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The Call of Shushan Purim

From the sound of her voice, I could tell she was no longer in the simchah spirit of Purim


AS I sit in my office on Shushan Purim, reviewing the events of the last 24 hours, I appreciate the downtime. It’s a day to take stock and wind down from the frenetic pace of Purim. Once I became a rav, I understood all too well why the name of the Yom Tov of Yom HaKippurim can also be understood as “a day like (=k) Purim.”

The responsibilities of a rav to his kehillah on Yom Kippur are quite daunting. Nevertheless, in certain respects, they don’t come close to the level of intensity and the interpersonal challenges the day of Purim imposes on the rav of a shul.

The beautiful constant flow of people and the necessity to retain a smiling countenance can be a formidable and sometimes strenuous challenge.

The necessity to be directly involved in the collection and distribution of matanos l’evyonim is coupled with the need to constantly remain focused on the dignity and honor of both givers and receivers.

The struggle to recall the names, schools, and grades of the children who cheerfully deliver mishloach manos is demanding and an often elusive and overly ambitious objective.

And the myriad of halachic questions during the day has unique Purim-related aspects.

Questions from people who fell asleep for a moment during the Megillah, or those who are “sure” they didn’t hear the complete multisyllabic and longest word in the Tanach, “veha’achashdarpenim” are the most popular.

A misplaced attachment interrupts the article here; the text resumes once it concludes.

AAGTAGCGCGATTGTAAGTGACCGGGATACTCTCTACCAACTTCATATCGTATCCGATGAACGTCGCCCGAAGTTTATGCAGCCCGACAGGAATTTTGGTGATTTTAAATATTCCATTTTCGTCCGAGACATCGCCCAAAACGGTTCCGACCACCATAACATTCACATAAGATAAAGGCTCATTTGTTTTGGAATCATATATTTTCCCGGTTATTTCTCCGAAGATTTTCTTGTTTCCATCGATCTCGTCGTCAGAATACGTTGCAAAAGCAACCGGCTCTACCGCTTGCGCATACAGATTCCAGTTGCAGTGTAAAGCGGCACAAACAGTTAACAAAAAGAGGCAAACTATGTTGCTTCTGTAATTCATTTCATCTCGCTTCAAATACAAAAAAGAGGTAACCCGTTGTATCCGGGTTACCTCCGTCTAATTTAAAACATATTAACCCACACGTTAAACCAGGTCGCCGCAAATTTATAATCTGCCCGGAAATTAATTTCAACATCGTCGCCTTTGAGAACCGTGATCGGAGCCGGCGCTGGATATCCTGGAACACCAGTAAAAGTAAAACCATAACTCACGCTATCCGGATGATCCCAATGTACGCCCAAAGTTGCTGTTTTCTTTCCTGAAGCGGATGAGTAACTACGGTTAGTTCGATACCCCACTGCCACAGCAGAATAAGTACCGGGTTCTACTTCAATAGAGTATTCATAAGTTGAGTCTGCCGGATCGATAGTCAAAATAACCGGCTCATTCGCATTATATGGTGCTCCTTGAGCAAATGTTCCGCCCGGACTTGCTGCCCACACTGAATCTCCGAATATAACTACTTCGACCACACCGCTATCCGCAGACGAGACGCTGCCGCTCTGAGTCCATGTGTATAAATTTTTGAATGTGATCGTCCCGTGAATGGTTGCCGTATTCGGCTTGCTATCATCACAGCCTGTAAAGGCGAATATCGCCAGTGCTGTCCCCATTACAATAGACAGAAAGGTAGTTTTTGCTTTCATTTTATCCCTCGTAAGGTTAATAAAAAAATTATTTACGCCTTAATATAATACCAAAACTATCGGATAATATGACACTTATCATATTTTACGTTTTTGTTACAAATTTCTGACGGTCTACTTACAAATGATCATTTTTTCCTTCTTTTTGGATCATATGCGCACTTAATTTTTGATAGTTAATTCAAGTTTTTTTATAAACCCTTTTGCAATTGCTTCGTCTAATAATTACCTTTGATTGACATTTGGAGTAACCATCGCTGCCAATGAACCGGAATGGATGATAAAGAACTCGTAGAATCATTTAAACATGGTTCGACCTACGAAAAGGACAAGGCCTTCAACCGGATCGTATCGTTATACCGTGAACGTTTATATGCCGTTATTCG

One year, as I sat quietly in my office as many were recovering from the Purim festivities, my silent sanctuary was punctuated by the shrill of a ringing phone.

It was Mrs. Friedstein*. From the sound of her voice, I could tell she was no longer in the simchah spirit of Purim.

“Is it too much to ask of my married son to make sure to bring his mother a nice shalach manos? I know he works hard and has many learning sedorim. However, couldn’t his wife, my daughter-in-law, have brought over a simple shalach manos? Is that too much to ask? They live only a 30-minute drive from us!”

All my proposals of possibilities that Mrs. Friedstein should contemplate to give her children (read: daughter-in-law) the benefit of the doubt fell on deaf ears, including, “I’m sure they planned to bring you a shalach manos but had an emergency.”

“What greater emergency exists than to visit your mother on Purim?!”

Thankfully, it was time for Minchah. I informed my irate congregant that I was not minimizing her plight, and would do my due diligence to resolve this crisis.

I arrived at Minchah and spotted Ephraim Friedstein, Mrs. Friedstein’s 11-year-old grandson, with his younger brother. I’m unsure why I did what I did, but after Minchah, I approached the two boys and innocently asked them how their Purim was.

From the discomforting giggles and their smiling looks, I knew I’d hit pay dirt.

“So how was Purim? Did you visit your grandmother?”

The boys looked at each other and then looked at me. And then the story came out.

“Well, we were on our way to visit her, and we had a beautiful shalach manos. But on the way over, we met some other boys, and before we realized what had happened, we all ate the shalach manos. So we never got there!”

I gave them my phone and had them call home with this information. Then, I brought them to my house, and my wife arranged a beautiful Shushan Purim shalach manos for them to bring to their grandmother.

It was already after Maariv when I called back Mrs. Friedstein.

Before I could say a word, she excitedly told me, “Rabbi, I have the most thoughtful daughter-in-law in the world and the best grandchildren a bubby could want….”


(Originally featured in Mishpacha, Issue 1005)

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